4) Using data from plot research and research partners, 50 of the 1,600 Vermont and Maine farms will improve yield and/or reduce production costs by 10%. Optimizing row spacing and N rates for control of white mold will potentially decrease fungicide costs which will save $25 an acre. An increase in yield of 10 % achieved through this research would also increase income by about $25 an acre. We conservatively estimate 3500 acres of canola to be grown in New England in 2007. If the potential to add value to the canola crop comes to fruition (in the form of biodiesel for energy and canola meal for dairy farmers), we anticipate that canola production could exceed 18,000 acres in a few years time. In the former case (current canola area at 3500 acres) then we project this project, once extended throughout the region, would have a value of $ 87,500 annually for the region. If the acreage increases to 18,000 acres, then we would project a value of $ 450,000 annually (i.e. $25 per acre times 18,000 acres).
Milestone 1. On-farm trials will be established in Maine and Vermont to refine and verify stand establishment and crop management recommendations for canola in New England. Results will be reviewed with growers and trials modified to continue to meet the needs of the growers.
Progress: Agronomic trials looking at seed rate, row spacing, and N fertilization were conducted in Maine and Vermont in the 2007 and 2008 seasons.
Milestone 2. Grower conferences will be held in Maine and Vermont to disseminate information to farmers. Results of on-farm research will be shared and speakers will be invited from outside the region to share their experience. Local farmers will also share their canola growing experiences with other farmers.
Progress: A regional conference is planned for Feb. 17 and 18 in Fairlee, Vermont (last year it was held in Bangor, Maine). A smaller meeting focusing on canola agronomy was held in Caribou, Maine on December 2, 2008. A biodiesel and fuel ethanol workshop was held in Oakfield, Maine on June 11, 2008.
Milestone 3. Extension fact sheets and publications will be updated with the new research information and made available to growers and agricultural industry.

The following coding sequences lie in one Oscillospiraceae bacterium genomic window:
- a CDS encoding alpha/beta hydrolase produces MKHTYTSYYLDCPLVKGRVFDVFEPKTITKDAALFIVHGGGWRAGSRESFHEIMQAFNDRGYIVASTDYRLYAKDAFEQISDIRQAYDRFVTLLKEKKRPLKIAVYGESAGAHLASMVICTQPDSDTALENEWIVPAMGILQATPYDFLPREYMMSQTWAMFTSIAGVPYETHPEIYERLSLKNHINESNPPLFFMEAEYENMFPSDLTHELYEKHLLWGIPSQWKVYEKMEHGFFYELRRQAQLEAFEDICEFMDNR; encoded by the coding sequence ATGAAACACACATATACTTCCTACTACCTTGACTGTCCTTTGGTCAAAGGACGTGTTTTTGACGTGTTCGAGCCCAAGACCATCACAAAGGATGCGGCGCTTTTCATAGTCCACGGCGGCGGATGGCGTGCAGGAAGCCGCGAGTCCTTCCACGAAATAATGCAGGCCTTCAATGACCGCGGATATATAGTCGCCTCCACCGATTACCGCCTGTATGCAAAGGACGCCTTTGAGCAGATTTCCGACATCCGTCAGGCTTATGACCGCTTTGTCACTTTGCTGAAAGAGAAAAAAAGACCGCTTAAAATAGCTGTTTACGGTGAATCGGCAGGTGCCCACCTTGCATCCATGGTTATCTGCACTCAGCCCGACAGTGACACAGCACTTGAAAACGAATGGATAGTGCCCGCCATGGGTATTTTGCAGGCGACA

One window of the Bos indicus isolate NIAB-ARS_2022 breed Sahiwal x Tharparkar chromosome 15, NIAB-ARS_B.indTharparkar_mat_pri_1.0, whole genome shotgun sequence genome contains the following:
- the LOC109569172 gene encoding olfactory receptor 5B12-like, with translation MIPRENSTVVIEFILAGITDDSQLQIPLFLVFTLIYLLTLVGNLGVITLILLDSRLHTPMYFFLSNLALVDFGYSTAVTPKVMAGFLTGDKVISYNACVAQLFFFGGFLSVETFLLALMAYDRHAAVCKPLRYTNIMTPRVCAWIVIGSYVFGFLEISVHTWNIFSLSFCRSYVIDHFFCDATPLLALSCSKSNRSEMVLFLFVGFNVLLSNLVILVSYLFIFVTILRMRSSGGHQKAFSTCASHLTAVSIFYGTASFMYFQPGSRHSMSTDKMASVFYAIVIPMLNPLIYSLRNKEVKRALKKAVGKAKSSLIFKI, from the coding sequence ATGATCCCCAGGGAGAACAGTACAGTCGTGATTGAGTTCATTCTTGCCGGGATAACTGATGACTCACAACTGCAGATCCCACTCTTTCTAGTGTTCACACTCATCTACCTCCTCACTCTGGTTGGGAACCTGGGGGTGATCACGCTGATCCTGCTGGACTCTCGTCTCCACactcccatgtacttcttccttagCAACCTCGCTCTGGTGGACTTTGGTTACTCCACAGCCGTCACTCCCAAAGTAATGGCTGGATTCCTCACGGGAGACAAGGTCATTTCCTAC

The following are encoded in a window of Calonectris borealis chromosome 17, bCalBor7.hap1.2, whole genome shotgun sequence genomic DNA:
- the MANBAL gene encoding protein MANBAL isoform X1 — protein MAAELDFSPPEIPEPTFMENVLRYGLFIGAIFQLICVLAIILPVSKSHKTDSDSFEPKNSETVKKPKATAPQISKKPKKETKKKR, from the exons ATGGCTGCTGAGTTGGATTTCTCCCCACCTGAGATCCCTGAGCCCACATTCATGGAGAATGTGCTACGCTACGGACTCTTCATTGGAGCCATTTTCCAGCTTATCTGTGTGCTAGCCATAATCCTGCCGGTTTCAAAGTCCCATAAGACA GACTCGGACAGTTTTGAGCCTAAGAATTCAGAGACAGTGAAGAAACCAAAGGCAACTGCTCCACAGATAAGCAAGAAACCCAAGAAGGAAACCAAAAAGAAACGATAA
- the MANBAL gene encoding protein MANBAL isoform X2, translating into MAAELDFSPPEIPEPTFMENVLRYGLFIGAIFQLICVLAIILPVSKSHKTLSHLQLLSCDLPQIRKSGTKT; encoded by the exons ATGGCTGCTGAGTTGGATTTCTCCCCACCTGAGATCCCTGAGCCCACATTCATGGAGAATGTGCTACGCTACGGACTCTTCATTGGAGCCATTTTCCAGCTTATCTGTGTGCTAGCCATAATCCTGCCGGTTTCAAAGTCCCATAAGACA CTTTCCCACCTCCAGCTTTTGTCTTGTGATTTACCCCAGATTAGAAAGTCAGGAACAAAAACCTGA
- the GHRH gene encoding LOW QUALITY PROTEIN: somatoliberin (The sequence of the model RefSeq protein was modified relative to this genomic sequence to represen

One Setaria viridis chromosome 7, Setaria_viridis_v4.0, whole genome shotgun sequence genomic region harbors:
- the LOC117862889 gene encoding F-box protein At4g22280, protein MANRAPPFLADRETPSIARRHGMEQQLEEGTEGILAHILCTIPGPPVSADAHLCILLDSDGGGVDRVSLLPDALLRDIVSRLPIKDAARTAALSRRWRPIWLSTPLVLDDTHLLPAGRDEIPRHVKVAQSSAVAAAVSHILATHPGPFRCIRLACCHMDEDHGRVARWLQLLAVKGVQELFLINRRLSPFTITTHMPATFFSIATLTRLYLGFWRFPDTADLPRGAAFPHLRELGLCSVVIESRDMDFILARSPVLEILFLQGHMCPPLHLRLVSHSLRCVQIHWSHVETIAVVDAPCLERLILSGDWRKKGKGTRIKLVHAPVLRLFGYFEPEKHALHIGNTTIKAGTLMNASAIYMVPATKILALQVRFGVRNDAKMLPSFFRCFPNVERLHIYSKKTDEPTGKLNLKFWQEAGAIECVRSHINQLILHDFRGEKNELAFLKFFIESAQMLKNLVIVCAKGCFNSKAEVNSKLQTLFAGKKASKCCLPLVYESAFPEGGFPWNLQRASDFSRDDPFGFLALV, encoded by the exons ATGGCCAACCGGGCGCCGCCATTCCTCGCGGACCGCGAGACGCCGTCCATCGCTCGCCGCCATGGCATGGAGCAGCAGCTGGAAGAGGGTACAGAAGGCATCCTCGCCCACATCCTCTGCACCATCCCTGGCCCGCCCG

Progress: This is a work in progress. We plan to complete updated extension factsheets on canola, soybean and sunflower production in the coming year.
Impacts and Contributions/Outcomes
Agronomic trials with canola were completed in 2007 and 2008 and the results are being shared with growers. There is growing interest in small-scale processing of oilseeds for food, feed, and fuel. This is an on-going project. In the coming year we plan to update extension factsheets and if resources permit we will establish another set of field trials to verify results, particularly in regard to row spacing effects on white mold incidence. After the Bangor conference in 2007, some individuals who attended the conference and talked with Mr. Kim Odden about his small-scale oilseed operation took the decision to start a small business in Houlton, Maine that will produce non-GMO canola oil. This new company arranged for the production of non-GMO canola with local growers this past season (2008) and has purchased a press which it is currently setting up and intends to start pressing canola before the end of March, 2009. This was an indirect benefit of the educational outreach funded by this grant.
Field Crops and Nutrient Management Specialist
University of Vermont Extension
278 So. Main St., Suite 2
St. Albans, VT 05478
Office Phone: 8025246501
Washburn, ME 04786
Soil and Water Quality Specialist
University of Maine Cooperative Extension
495 College Ave.
Orono, ME 04469
Office Phone: 2075813241
Professor of Agronomy
University of Maine
114 Deering Hall
Orono, ME 04469
Office Phone: 2075812943